Must rural Americans pay the price of urban progress and modern lifestyles? How will the increased pressures of the 1980s affect those who live and work in rural communities? In addressing these overriding questions the authors of this book take a serious look at such issues as who will operate our farms and how those farms will meet rising demands for food, how higher energy costs will change life in rural areas, the current and future needs of rural families and their communities, who in fact lives in these communities, and what can be done about escalating rural crime and recent social changes that have disrupted the traditional patterns of rural society. Because the United States is an interdependent system of rural and urban, of providers and consumers, these issues are vitally important to all-scholars, policy makers, and citizens alike. The contributors bring us up to date on the contemporary rural scene and offer suggestions for research essential to intelligent decision making about the challenges and problems the 1980s hold in store for rural America.
Table of Contents
Also of Interest -- Foreword -- Preface -- Introduction -- Research for the Rural United States -- The Policy Context for Rural-Oriented Research -- Intrusions from the 1970s -- The Reversal of Nonmetropolitan Migration Loss -- Energy -- Appropriate Technology -- The People -- The Rural American People: A Look Backward and Forward -- Persistence of Rural/Urban Differences -- Families in Rural Society -- The Elderly -- Rural Youth and the Labor Force -- Minorities -- Women -- Poverty -- The People's Needs -- Community Services -- Transportation -- Industrialization -- Employment -- Education -- Housing -- Outdoor Recreation -- Health and Medical Care -- Food and Nutrition -- Crime and Its Prevention -- The Community -- Residential Preferences -- Changing Communities -- Community Development -- Needs Assessment Surveys for Decision Makers -- Social Indicators of Well-Being -- Social Impact Assessment -- Agriculture -- The Changing Structure of U.S. Agriculture -- Who Will Speak for Agriculture? -- Who Will Own and Operate America's Farms? -- Structure of Agriculture and Quality of Life in Rural Communities -- Small and Part-Time Farmers -- Natural Resources -- Rural Resources Use and the Environment -- Land Use -- Water -- Forestry -- Fisheries -- The Capacity to Respond -- Institutional and Professional Context for Rural Sociology: Constraints and Opportunities -- Issues for the 1980s -- The Reviewers for Rural Society in the U.S.: Issues for the 1980s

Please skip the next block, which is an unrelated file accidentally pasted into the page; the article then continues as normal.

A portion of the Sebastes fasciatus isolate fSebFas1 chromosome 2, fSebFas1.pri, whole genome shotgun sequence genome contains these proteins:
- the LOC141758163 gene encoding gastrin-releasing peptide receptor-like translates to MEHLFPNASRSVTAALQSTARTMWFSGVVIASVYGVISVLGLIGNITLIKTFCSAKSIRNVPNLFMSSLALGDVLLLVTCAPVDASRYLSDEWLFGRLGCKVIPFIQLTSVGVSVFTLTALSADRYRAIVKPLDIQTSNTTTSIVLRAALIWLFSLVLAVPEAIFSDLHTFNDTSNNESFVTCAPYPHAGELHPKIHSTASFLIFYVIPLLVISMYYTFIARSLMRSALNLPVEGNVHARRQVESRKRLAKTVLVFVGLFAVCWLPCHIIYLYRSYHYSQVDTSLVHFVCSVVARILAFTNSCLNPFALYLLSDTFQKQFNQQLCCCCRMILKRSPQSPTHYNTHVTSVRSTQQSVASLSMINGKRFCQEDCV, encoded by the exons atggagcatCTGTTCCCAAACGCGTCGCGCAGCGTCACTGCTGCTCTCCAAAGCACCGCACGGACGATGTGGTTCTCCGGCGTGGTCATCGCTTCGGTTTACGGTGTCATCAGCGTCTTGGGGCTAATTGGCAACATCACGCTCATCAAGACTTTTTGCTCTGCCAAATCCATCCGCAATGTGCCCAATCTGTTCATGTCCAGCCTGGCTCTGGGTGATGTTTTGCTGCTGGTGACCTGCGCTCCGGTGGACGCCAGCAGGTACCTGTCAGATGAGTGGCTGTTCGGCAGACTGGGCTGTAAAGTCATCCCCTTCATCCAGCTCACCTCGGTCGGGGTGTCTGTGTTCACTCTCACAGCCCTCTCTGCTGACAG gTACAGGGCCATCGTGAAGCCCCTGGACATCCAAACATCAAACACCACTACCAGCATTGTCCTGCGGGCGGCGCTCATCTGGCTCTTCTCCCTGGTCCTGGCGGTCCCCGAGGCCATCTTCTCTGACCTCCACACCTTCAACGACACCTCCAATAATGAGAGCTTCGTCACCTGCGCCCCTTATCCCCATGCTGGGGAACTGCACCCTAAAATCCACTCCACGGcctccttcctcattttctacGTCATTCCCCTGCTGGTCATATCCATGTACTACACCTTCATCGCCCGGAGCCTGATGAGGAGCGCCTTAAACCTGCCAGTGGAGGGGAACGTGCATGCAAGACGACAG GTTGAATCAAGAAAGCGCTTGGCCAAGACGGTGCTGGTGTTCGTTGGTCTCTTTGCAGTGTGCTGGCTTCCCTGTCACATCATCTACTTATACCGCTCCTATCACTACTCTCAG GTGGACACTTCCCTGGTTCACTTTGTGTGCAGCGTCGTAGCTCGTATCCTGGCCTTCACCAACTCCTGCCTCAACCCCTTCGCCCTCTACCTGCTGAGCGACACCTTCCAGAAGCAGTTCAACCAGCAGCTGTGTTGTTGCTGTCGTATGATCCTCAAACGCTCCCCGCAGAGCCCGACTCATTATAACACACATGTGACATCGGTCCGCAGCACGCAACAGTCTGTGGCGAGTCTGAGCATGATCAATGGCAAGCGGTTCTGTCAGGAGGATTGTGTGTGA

Don A. Dillman, Daryl J. Hobbs